In this article we will look at lazy binding or delegation in Kotlin. The main focus of the article is show you very high level picture of what delegation and then show you awesome factory methods shipping Kotlin standard library to make your life happy.

What’s Delegation?

In general, Delegation refers to passing responsibility of one to another in order to achieve code-reuse in Object Oriented Programming.
It prevents implementing the same code again and again.

Delegation in Kotlin

Kotlin supports delegation pattern natively without any boiler plate code.

There are 2 types of Delegation in Kotlin:

  1. Class Delegation

Kotlin provides Standard Delegation methods for various cases of delegation in the standard library.

We will cover Standard Delegation and make you aware about awesome features shipping in the standard library. I find them really cool ;)

Standard Delegates

In the previous articles, we saw how to declare properties in Kotlin either by using var and val. These properties can’t be declared without a default value to them due to which we set it to null

val toolbar: Toolbar // No default value, error!
val toolbar: Toolbar? = null // Fixed. But it's null now

To immediately fix it we set the default value to null but that’s really bad cause now we need to always do null check before accessing the object.

if (toolbar != null) {
// Do your job like setTitle, etc
}

We wish for a way to write the code like this:

val toolbar: Toolbar = findViewById(R.id.toolbar) as Toolbar

This way we can set the variable as val and prevent setting default value or setting it as null type. Unfortunately we can’t do that because the context is not ready yet.

You wish

Fortunately with Kotlin there is a better way to do this called Property Delegation

Lazy

Lazy is a function in standard library to delegate the implementation of the property. Confusing, right? let’s look at some code cause we understand code better than words.

val toolbar: Toolbar by lazy {
findViewById(R.id.toolbar) as Toolbar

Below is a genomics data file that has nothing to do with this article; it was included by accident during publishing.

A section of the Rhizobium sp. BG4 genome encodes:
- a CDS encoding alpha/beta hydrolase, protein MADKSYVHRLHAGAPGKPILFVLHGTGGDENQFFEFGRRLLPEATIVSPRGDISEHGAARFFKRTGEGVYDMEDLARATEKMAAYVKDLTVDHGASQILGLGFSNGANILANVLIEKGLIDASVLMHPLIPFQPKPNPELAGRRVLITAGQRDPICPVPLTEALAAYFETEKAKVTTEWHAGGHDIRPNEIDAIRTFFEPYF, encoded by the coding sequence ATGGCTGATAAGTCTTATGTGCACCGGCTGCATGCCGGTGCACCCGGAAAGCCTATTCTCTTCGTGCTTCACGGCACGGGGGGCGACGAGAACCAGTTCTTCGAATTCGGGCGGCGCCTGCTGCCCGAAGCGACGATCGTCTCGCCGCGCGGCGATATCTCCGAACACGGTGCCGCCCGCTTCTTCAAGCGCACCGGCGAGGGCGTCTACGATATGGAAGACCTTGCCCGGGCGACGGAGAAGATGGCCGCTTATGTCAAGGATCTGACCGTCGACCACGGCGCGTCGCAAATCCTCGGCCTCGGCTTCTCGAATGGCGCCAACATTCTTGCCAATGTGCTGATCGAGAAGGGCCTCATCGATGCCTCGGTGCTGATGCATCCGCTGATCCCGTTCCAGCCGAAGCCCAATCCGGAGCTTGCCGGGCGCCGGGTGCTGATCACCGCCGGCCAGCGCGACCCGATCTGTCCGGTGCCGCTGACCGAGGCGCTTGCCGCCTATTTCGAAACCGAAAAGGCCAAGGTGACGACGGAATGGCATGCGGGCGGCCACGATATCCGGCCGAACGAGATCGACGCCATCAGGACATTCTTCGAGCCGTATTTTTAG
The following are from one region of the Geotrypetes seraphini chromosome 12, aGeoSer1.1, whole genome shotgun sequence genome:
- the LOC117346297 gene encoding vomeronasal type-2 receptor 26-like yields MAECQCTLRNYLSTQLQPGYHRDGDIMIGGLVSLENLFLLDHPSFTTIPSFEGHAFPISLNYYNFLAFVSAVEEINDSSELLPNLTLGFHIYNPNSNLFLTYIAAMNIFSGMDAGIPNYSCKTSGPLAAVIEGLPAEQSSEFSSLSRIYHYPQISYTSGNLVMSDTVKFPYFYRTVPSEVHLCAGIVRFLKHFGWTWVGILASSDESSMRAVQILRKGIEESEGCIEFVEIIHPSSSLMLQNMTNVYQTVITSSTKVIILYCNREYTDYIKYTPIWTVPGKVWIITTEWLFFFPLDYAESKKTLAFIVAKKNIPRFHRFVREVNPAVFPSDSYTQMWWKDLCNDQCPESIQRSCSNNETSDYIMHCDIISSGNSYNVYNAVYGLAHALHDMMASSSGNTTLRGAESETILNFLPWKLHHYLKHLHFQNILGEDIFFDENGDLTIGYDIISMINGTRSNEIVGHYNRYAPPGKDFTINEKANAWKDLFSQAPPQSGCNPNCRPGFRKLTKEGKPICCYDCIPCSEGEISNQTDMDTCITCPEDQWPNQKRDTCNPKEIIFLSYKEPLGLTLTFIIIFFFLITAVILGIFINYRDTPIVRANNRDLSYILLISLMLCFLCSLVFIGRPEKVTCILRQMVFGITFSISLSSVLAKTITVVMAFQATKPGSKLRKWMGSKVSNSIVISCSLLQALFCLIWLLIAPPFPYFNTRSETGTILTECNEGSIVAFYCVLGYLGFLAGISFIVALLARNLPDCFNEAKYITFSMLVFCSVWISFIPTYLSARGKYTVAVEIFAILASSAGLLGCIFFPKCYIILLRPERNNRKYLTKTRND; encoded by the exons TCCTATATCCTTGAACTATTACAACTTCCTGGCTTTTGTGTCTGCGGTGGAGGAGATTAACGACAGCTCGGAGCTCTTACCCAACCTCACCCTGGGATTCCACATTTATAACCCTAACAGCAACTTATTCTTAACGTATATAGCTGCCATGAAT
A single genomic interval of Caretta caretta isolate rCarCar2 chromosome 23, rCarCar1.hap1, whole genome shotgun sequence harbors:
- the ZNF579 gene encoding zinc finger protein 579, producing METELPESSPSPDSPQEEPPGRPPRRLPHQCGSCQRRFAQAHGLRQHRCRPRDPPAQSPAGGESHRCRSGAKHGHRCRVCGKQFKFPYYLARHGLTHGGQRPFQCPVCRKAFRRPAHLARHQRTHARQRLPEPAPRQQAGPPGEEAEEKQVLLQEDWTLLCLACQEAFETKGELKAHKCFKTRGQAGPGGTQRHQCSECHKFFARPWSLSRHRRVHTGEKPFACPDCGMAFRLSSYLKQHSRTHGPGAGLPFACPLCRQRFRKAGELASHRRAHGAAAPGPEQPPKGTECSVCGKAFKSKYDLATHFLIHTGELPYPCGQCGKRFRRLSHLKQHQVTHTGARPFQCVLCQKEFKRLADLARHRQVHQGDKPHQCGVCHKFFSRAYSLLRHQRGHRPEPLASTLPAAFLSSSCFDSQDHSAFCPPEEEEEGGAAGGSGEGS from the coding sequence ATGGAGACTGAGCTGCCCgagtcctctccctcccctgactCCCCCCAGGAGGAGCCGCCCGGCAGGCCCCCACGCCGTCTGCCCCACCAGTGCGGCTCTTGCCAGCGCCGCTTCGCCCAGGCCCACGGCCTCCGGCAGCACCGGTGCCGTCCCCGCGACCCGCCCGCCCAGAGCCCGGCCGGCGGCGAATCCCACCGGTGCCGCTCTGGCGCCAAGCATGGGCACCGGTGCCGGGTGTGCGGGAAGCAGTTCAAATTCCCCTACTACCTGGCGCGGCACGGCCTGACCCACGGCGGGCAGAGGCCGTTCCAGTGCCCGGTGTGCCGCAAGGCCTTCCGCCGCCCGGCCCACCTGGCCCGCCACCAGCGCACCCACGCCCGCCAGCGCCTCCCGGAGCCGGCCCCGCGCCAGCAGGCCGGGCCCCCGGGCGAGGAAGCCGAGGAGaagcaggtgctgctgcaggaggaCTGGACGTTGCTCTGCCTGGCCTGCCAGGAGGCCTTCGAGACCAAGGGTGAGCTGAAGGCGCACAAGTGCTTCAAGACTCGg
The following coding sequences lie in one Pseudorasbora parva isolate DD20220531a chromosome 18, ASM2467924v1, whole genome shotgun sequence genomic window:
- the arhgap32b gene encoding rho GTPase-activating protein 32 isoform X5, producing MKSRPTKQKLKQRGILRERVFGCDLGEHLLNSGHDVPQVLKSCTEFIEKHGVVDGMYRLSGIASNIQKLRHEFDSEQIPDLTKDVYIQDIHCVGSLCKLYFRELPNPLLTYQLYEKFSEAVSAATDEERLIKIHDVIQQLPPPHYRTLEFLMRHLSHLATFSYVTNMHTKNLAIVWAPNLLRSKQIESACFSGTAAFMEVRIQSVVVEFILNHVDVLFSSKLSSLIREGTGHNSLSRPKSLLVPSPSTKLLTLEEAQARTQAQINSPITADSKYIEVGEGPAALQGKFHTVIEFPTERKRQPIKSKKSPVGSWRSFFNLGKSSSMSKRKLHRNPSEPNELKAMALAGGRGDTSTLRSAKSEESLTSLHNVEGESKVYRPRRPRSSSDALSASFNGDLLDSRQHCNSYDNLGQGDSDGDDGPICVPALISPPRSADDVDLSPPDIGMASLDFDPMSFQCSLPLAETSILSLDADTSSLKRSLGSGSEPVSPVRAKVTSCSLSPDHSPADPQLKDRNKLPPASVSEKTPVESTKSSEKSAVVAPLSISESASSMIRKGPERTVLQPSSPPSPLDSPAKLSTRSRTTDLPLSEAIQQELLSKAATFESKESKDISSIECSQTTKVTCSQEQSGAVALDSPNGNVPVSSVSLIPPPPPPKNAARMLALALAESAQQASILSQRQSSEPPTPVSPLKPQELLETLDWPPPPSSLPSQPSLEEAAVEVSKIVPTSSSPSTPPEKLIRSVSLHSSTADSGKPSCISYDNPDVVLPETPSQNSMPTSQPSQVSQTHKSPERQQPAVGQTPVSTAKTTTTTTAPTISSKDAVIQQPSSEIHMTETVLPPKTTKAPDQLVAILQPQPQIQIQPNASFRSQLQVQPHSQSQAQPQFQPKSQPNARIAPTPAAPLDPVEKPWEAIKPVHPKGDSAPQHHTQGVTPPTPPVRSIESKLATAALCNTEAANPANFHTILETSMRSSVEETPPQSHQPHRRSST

}

The lazy block won’t execute until the toolbar variable is called for the first time. Now you can initialize at the property level before the context is ready.

// Context is prepared over here
setContentView(R.layout.kotlin_toolbar)
// Now the lazy block is executed and stored
toolbar.setTitle("You rock Kotlin!")

Under the hood
The first call to toolbar executes the lazy block and the subsequent calls just get the remembered value. Internally it creates a delegate object which stores the value and a getter to access it. The evaluation of lazy is synchronized, the value is computed only in one thread, and all threads will see the same value. It can only be used with val

lateinit

lateinit is a keyword unlike lazy which is a function. It indicates the property will not be empty and value is coming soon.

lateinit var toolbar: Toolbar

To use

// Context is prepared over here
setContentView(R.layout.kotlin_toolbar)
toolbar = findViewById(R.id.toolbar) as Toolbar
toolbar.setTitle("You rock Kotlin!")

Similar to lazy the value of toolbar is set in lazy fashion after the context is ready.

Under the hood
The value of lateinit variable can be initialized from anywhere the object is visible from. Internally it generates a backing field which stores the value where in lazy a delegate object stores the value and getter to access it. The lateinit keyword can only be used with var .

Observable

Another way for delegation in Kotlin. Coming soon, probably in next articles.

Conclusion

Delegation is extremely powerful depending upon the use case. It helps us write code which we wished for. Kotlin continues to impress us and changes the way we write code to build beautiful and better apps.

We will continue with this series and with each article will dive deep into amazing features of Kotlin and most importantly understand how they work.

Google Developer Expert @ Android | Android Engineer @ Clue | Instructor @Caster.IO

The (retired) Pub(lication) for Android & Tech, focused on Development